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Jazz from Socialist Realism to Postmodernism


Edited By Yvetta Kajanová, Gertrud Pickhan and Rüdiger Ritter

In the 20th century, jazz was an important artistic form. Depending on the particular European country, jazz music carried different social, political and aesthetic meanings. It brought challenges in the areas of racial issues, the politics of the Cold War between East and West, and in the exploration of boundaries of artistic freedom. In socialist Czechoslovakia, Yugoslavia, Hungary and Poland, the situation began to change after 1956 and then 1968, when the ideologists shifted from the aesthetics of socialist realism to postmodernism. In Western countries such as France and Italy, jazz transformed from a modern to a postmodern period. This volume deals with the impact of these changes on the career development of jazz musicians – even beyond 1989 – in terms of various phenomena such as emigration, child prodigies, multiculturalism, multi-genre approaches, or female jazz musicians.

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The Different Careers of Slovak and Czech Jazz Musicians in the United States – Laco Déczi, Jan Hammer, Miroslav Vitouš, Jiří Mráz


Abstract: The main reason why Czech and Slovak jazzmen left their country was ideology. Laco Déczi, Jan Hammer, Miroslav Vitouš and George Mráz emigrated to the USA. Each of these musicians have had a different path in their musical development, but what they have in common is the flexibility to expand their mentality beyond their cultural heritage.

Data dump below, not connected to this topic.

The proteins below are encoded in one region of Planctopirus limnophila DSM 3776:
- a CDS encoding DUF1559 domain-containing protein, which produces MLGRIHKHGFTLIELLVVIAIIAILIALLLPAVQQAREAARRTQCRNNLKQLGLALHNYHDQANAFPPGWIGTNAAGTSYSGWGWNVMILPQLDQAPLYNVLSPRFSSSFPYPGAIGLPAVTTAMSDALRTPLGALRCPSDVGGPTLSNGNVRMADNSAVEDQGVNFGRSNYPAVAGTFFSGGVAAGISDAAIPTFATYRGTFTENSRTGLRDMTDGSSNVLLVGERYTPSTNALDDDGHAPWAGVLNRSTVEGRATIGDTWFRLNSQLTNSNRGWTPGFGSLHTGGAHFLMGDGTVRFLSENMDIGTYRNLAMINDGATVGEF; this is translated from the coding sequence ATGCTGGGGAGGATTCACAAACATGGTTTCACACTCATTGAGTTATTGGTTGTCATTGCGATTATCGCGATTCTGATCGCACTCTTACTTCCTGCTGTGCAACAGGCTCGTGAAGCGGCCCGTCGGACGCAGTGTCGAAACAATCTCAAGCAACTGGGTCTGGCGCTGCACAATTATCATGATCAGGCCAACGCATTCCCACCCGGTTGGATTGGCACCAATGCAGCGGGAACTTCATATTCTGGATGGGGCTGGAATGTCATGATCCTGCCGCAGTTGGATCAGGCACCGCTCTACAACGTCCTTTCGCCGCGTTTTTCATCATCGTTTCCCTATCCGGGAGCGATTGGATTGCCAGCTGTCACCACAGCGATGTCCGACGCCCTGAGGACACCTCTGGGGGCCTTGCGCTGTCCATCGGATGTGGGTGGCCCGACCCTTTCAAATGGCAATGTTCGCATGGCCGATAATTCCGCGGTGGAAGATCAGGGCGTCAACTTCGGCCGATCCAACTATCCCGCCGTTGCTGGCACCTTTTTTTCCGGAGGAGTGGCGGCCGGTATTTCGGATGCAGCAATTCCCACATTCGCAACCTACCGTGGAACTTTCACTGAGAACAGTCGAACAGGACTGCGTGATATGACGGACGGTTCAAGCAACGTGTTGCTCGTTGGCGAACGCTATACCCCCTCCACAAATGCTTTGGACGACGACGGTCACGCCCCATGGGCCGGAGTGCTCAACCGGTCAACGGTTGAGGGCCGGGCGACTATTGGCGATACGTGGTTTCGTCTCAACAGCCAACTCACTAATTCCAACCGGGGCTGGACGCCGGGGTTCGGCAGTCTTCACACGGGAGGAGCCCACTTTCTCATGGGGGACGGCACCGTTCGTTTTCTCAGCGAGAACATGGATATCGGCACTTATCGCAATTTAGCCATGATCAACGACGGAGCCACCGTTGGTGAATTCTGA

In the former Czechoslovakia, music during the period of socialism (1948–1989) was restricted to certain genres, censored jazz performances and limited collaborative work with musicians abroad. Consequently, many Slovak and Czech musicians emigrated to the United States and other countries seeking better opportunities for developing their careers. However, not all musicians stayed in their new homelands; some of them did not create careers abroad as musicians, and others returned to Czechoslovakia after 1989. What were the reasons for staying or returning? What kind of impact did immigration have on musicians who were living in a foreign country and surrounded with a different culture, traditions and music? Did these musicians have to start from scratch? Does one require certain skills in order to be successful overseas? Is music a universal language that helps immigrants overcome difficulties while acclimatising to their new lifestyle?

Laco Déczi (1938, trumpet), Jan Hammer (1948, piano), Miroslav Vitouš (1947, bass), and Jiří (George) Mráz (1944, bass) are musical legends from Czechoslovakia. They are musicians with a long list of successes, collaborative works, compositional works, and performances. Déczi is...

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